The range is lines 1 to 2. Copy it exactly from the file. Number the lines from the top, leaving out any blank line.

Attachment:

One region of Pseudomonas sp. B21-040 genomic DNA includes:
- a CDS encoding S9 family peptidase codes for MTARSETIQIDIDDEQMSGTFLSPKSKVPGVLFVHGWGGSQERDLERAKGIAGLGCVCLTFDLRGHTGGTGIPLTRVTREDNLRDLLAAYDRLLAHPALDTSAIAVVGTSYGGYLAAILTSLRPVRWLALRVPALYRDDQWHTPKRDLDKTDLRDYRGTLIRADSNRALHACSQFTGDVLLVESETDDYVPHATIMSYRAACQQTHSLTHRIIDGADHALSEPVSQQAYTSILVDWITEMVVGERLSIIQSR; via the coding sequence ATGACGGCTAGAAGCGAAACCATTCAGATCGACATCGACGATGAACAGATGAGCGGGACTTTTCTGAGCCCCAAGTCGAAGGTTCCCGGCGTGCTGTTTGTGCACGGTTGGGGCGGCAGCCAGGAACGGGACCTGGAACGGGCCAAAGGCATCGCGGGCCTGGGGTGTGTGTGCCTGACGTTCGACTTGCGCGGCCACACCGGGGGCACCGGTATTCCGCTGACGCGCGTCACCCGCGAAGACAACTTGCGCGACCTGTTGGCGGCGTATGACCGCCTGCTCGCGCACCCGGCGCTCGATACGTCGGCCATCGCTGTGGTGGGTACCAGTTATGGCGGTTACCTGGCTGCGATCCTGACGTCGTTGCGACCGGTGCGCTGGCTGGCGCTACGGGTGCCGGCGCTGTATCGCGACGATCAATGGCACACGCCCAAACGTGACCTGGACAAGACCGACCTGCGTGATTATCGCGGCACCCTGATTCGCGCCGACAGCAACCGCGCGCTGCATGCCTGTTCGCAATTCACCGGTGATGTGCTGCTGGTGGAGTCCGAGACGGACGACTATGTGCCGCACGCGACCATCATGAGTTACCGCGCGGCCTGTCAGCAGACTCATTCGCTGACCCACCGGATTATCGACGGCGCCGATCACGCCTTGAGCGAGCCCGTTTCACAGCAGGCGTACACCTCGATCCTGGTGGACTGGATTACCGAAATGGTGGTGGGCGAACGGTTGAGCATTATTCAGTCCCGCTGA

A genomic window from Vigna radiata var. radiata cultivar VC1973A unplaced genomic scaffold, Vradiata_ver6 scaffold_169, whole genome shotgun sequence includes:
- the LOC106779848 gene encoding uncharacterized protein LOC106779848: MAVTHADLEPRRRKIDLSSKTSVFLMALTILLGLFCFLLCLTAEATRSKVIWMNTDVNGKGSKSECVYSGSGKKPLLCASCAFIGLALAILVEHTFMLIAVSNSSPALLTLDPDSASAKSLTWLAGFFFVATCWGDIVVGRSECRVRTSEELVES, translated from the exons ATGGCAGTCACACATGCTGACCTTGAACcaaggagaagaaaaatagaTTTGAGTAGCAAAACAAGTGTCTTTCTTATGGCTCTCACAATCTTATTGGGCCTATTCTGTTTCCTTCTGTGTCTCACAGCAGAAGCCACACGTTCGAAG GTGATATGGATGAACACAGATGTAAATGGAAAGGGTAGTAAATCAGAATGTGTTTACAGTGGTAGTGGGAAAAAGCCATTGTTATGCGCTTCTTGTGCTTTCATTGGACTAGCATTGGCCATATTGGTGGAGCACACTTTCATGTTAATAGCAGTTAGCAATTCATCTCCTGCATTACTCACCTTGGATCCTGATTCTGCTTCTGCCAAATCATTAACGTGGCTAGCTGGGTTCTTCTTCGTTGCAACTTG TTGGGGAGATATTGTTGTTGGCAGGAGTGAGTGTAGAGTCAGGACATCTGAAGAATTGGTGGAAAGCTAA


One region of Pseudomonas sp. B21-040 genomic DNA includes:
- a CDS encoding S9 family peptidase codes for MTARSETIQIDIDDEQMSGTFLSPKSKVPGVLFVHGWGGSQERDLERAKGIAGLGCVCLTFDLRGHTGGTGIPLTRVTREDNLRDLLAAYDRLLAHPALDTSAIAVVGTSYGGYLAAILTSLRPVRWLALRVPALYRDDQWHTPKRDLDKTDLRDYRGTLIRADSNRALHACSQFTGDVLLVESETDDYVPHATIMSYRAACQQTHSLTHRIIDGADHALSEPVSQQAYTSILVDWITEMVVGERLSIIQSR; via the coding sequence ATGACGGCTAGAAGCGAAACCATTCAGATCGACATCGACGATGAACAGATGAGCGGGACTTTTCTGAGCCCCAAGTCGAAGGTTCCCGGCGTGCTGTTTGTGCACGGTTGGGGCGGCAGCCAGGAACGGGACCTGGAACGGGCCAAAGGCATCGCGGGCCTGGGGTGTGTGTGCCTGACGTTCGACTTGCGCGGCCACACCGGGGGCACCGGTATTCCGCTGACGCGCGTCACCCGCGAAGACAACTTGCGCGACCTGTTGGCGGCGTATGACCGCCTGCTCGCGCACCCGGCGCTCGATACGTCGGCCATCGCTGTGGTGGGTACCAGTTATGGCGGTTACCTGGCTGCGATCCTGACGTCGTTGCGACCGGTGCGCTGGCTGGCGCTACGGGTGCCGGCGCTGTATCGCGACGATCAATGGCACACGCCCAAACGTGACCTGGACAAGACCGACCTGCGTGATTATCGCGGCACCCTGATTCGCGCCGACAGCAACCGCGCGCTGCATGCCTGTTCGCAATTCACCGGTGATGTGCTGCTGGTGGAGTCCGAGACGGACGACTATGTGCCGCACGCGACCATCATGAGTTACCGCGCGGCCTGTCAGCAGACTCATTCGCTGACCCACCGGATTATCGACGGCGCCGATCACGCCTTGAGCGAGCCCGTTTCACAGCAGGCGTACACCTCGATCCTGGTGGACTGGATTACCGAAATGGTGGTGGGCGAACGGTTGAGCATTATTCAGTCCCGCTGA